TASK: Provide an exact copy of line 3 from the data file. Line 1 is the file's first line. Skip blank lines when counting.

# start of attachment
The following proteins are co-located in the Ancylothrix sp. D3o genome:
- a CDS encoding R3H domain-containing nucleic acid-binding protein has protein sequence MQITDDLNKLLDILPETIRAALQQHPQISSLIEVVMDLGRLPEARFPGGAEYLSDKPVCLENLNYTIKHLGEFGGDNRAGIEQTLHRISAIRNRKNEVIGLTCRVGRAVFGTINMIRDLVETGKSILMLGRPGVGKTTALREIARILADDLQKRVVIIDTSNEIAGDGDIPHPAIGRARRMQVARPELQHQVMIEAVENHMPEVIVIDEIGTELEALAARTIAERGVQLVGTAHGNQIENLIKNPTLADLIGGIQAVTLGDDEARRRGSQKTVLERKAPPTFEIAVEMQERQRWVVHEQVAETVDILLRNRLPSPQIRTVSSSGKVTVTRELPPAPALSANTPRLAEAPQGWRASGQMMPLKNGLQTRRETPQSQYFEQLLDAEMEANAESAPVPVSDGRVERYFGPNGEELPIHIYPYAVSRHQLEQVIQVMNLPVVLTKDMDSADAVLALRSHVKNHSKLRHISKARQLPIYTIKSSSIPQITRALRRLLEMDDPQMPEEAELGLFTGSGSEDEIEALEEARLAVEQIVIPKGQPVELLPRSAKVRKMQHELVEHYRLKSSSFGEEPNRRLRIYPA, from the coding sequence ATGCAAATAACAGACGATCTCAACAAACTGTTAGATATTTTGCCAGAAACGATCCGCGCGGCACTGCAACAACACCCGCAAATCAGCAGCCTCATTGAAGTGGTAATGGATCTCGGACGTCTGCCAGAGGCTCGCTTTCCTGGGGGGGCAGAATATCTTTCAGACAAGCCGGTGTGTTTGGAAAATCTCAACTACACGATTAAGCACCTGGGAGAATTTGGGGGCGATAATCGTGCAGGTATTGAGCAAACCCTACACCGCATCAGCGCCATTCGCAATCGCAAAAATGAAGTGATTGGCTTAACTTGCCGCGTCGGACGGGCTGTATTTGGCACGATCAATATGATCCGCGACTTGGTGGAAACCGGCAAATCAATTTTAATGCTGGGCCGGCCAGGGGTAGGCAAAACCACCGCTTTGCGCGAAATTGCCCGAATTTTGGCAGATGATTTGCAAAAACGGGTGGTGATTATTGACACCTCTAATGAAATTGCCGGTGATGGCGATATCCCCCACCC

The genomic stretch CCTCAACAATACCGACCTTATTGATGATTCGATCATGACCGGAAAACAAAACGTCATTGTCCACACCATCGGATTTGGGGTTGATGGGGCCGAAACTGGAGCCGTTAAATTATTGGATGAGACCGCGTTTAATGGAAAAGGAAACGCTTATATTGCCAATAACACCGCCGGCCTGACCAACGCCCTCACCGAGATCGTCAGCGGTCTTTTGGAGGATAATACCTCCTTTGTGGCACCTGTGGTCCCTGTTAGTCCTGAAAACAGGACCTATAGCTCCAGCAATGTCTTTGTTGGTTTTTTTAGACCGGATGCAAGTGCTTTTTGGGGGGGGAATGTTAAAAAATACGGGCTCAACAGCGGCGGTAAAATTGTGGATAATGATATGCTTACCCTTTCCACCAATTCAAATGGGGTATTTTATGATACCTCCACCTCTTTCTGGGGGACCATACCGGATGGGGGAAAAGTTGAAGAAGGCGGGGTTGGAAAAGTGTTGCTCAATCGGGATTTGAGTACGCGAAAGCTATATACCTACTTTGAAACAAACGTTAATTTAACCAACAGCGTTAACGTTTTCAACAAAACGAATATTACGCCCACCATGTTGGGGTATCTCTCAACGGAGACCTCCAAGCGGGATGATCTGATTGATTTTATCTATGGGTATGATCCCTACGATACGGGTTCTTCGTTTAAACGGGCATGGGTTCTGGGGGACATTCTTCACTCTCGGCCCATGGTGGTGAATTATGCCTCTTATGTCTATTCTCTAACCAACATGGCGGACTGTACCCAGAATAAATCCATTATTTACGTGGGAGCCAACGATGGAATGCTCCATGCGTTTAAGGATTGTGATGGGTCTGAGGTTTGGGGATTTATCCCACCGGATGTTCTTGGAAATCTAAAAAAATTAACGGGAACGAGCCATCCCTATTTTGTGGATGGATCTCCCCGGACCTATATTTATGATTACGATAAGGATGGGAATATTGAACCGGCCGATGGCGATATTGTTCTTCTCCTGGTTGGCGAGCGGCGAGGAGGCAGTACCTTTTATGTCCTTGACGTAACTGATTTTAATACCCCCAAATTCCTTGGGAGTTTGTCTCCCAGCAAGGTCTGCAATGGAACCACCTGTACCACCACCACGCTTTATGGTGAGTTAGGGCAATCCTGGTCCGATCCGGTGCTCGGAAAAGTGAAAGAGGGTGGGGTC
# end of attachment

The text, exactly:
The genomic stretch CCTCAACAATACCGACCTTATTGATGATTCGATCATGACCGGAAAACAAAACGTCATTGTCCACACCATCGGATTTGGGGTTGATGGGGCCGAAACTGGAGCCGTTAAATTATTGGATGAGACCGCGTTTAATGGAAAAGGAAACGCTTATATTGCCAATAACACCGCCGGCCTGACCAACGCCCTCACCGAGATCGTCAGCGGTCTTTTGGAGGATAATACCTCCTTTGTGGCACCTGTGGTCCCTGTTAGTCCTGAAAACAGGACCTATAGCTCCAGCAATGTCTTTGTTGGTTTTTTTAGACCGGATGCAAGTGCTTTTTGGGGGGGGAATGTTAAAAAATACGGGCTCAACAGCGGCGGTAAAATTGTGGATAATGATATGCTTACCCTTTCCACCAATTCAAATGGGGTATTTTATGATACCTCCACCTCTTTCTGGGGGACCATACCGGATGGGGGAAAAGTTGAAGAAGGCGGGGTTGGAAAAGTGTTGCTCAATCGGGATTTGAGTACGCGAAAGCTATATACCTACTTTGAAACAAACGTTAATTTAACCAACAGCGTTAACGTTTTCAACAAAACGAATATTACGCCCACCATGTTGGGGTATCTCTCAACGGAGACCTCCAAGCGGGATGATCTGATTGATTTTATCTATGGGTATGATCCCTACGATACGGGTTCTTCGTTTAAACGGGCATGGGTTCTGGGGGACATTCTTCACTCTCGGCCCATGGTGGTGAATTATGCCTCTTATGTCTATTCTCTAACCAACATGGCGGACTGTACCCAGAATAAATCCATTATTTACGTGGGAGCCAACGATGGAATGCTCCATGCGTTTAAGGATTGTGATGGGTCTGAGGTTTGGGGATTTATCCCACCGGATGTTCTTGGAAATCTAAAAAAATTAACGGGAACGAGCCATCCCTATTTTGTGGATGGATCTCCCCGGACCTATATTTATGATTACGATAAGGATGGGAATATTGAACCGGCCGATGGCGATATTGTTCTTCTCCTGGTTGGCGAGCGGCGAGGAGGCAGTACCTTTTATGTCCTTGACGTAACTGATTTTAATACCCCCAAATTCCTTGGGAGTTTGTCTCCCAGCAAGGTCTGCAATGGAACCACCTGTACCACCACCACGCTTTATGGTGAGTTAGGGCAATCCTGGTCCGATCCGGTGCTCGGAAAAGTGAAAGAGGGTGGGGTC